SUBMARINERS, army privates and other heroes from the First World War have had their stories digitally immortalised by a new project.
In Gosport, the Commonwealth War Graves Commission (CWGC) invited families to come along with artefacts passed down from relatives who served in the conflict.
From artisan woodwork to photographs and medals, everything was digitally copied to help create a database telling the stories of those who joined the war effort.
One of those who fought was submariner Stanley Ward
His daughter Joyce Tipple, now 93, lives in Gosport and wanted to learn more about the photo album she has of her father.
She said: ‘My father was a submariner in the First World War, and was called up in the Second World War too.
‘I found an old photo album and was keen to find out more about the pictures.
‘I don’t think I’ve got many years left in me, so it’s lovely to go through these pictures and share my father’s story.’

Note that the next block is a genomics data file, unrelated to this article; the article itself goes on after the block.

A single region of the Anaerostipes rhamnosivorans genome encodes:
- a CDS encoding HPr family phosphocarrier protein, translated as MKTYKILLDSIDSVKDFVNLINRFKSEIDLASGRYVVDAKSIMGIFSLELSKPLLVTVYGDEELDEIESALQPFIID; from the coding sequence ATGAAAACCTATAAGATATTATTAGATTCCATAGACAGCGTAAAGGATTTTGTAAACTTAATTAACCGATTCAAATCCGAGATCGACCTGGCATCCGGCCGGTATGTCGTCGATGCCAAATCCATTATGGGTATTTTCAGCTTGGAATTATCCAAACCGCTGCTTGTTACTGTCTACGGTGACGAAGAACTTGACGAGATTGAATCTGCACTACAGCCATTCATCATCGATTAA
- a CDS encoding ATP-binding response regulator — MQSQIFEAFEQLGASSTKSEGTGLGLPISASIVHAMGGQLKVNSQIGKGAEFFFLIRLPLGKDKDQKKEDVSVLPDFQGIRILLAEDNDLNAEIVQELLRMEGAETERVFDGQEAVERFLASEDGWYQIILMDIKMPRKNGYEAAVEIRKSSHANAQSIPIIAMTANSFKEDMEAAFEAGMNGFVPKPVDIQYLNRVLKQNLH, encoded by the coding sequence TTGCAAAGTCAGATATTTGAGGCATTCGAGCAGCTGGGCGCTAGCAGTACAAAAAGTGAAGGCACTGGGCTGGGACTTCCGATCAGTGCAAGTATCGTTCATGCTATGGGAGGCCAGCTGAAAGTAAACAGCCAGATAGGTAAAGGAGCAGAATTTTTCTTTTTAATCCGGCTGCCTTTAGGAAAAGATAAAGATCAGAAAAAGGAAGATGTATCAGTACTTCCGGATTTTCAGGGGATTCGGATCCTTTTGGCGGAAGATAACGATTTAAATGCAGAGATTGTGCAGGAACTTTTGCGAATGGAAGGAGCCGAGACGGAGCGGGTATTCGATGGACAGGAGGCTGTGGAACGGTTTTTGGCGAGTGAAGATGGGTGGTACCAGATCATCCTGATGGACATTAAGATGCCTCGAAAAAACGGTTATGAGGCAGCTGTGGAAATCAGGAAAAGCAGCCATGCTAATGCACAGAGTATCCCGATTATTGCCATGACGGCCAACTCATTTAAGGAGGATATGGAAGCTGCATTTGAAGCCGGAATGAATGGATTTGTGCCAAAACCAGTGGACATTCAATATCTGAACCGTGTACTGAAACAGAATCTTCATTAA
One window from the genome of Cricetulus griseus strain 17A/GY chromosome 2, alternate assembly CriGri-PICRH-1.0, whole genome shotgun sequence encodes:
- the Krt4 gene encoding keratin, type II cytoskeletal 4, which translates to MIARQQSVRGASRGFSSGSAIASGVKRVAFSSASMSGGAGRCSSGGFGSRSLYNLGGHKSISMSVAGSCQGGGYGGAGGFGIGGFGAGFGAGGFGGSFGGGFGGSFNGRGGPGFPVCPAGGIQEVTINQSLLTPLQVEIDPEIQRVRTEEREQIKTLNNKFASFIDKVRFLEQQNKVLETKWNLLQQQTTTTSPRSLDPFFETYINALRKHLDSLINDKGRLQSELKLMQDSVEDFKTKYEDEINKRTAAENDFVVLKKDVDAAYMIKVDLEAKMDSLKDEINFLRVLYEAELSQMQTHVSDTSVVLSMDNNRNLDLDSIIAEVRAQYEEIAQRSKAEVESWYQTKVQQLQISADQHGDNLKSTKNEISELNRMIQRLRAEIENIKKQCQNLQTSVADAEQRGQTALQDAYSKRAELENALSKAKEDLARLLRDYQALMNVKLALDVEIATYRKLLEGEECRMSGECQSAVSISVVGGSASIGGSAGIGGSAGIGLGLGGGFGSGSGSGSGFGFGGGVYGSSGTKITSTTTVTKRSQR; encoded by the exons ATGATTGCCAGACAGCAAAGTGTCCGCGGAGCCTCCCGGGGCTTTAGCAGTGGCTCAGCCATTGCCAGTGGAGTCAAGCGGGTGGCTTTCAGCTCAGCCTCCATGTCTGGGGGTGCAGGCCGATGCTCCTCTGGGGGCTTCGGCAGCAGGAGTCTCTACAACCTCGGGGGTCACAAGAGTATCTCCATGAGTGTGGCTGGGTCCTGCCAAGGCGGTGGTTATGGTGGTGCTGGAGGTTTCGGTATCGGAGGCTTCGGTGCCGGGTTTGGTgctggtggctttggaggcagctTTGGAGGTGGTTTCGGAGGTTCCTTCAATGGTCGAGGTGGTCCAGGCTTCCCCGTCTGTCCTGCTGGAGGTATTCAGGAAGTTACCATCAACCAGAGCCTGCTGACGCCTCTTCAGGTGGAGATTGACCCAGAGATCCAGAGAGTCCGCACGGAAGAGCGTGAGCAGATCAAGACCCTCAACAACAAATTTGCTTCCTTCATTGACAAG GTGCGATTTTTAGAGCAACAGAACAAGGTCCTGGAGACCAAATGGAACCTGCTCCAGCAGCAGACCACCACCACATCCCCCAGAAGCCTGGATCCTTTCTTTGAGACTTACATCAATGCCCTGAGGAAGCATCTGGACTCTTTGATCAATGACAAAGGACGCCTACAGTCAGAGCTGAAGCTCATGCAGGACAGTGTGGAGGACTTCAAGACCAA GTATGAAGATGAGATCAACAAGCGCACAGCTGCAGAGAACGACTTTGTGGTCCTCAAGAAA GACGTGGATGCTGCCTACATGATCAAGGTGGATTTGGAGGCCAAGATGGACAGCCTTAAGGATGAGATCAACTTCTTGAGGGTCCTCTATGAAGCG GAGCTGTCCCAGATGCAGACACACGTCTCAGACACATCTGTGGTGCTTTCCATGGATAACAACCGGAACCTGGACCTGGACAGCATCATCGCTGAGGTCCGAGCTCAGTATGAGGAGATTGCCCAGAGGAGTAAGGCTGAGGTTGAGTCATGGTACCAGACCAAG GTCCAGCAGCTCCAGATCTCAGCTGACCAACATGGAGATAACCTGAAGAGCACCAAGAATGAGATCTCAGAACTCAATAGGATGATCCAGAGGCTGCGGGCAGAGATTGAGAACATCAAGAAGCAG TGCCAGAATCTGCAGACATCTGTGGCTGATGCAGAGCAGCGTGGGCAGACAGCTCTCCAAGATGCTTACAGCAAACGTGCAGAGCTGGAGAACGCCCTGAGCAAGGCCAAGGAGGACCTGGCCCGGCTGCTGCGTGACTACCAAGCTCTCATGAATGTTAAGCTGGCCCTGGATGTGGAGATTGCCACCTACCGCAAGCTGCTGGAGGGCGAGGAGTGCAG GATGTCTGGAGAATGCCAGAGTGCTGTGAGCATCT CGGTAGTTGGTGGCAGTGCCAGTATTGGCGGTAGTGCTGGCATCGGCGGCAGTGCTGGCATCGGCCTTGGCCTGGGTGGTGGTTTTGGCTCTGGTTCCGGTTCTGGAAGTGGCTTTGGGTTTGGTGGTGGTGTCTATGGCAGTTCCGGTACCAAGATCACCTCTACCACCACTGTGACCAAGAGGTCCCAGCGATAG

CWGC volunteer Philip Sandall said: ‘We have established that the family was in the bakery business – he would have been just an ordinary sailor when the First World War began.
‘I’m sure fighting in the conflict would have had a huge impact on his life.’
Stanley’s granddaughter Barbara Tipple, 68, added: ‘My grandfather was a lovely man – it’s great to tell his story to other people.’
Sadly, many men didn’t survive to tell their tales of war – men like Richard William Thouless.
A private in the Royal Berkshire Regiment, Pte Thouless died in the first day of the Battle of the Somme in 1916.
Pte Thouless is the great uncle of Myra Williams, 68 from Fareham – who says that everyone’s families were affected by the First World War, and so preserving the stories from that time is crucial.
She said: ‘He signed up in 1914 and died in the first day of the Somme – just one of the seemingly countless men who don’t even have a named grave.
‘I’ve done a lot of research into my family history but I wanted to find out more about my great uncle’s role in the battle itself.
‘I think preserving these stories is very important for future generations; we must never forget the sacrifices that these young men made all those years ago.’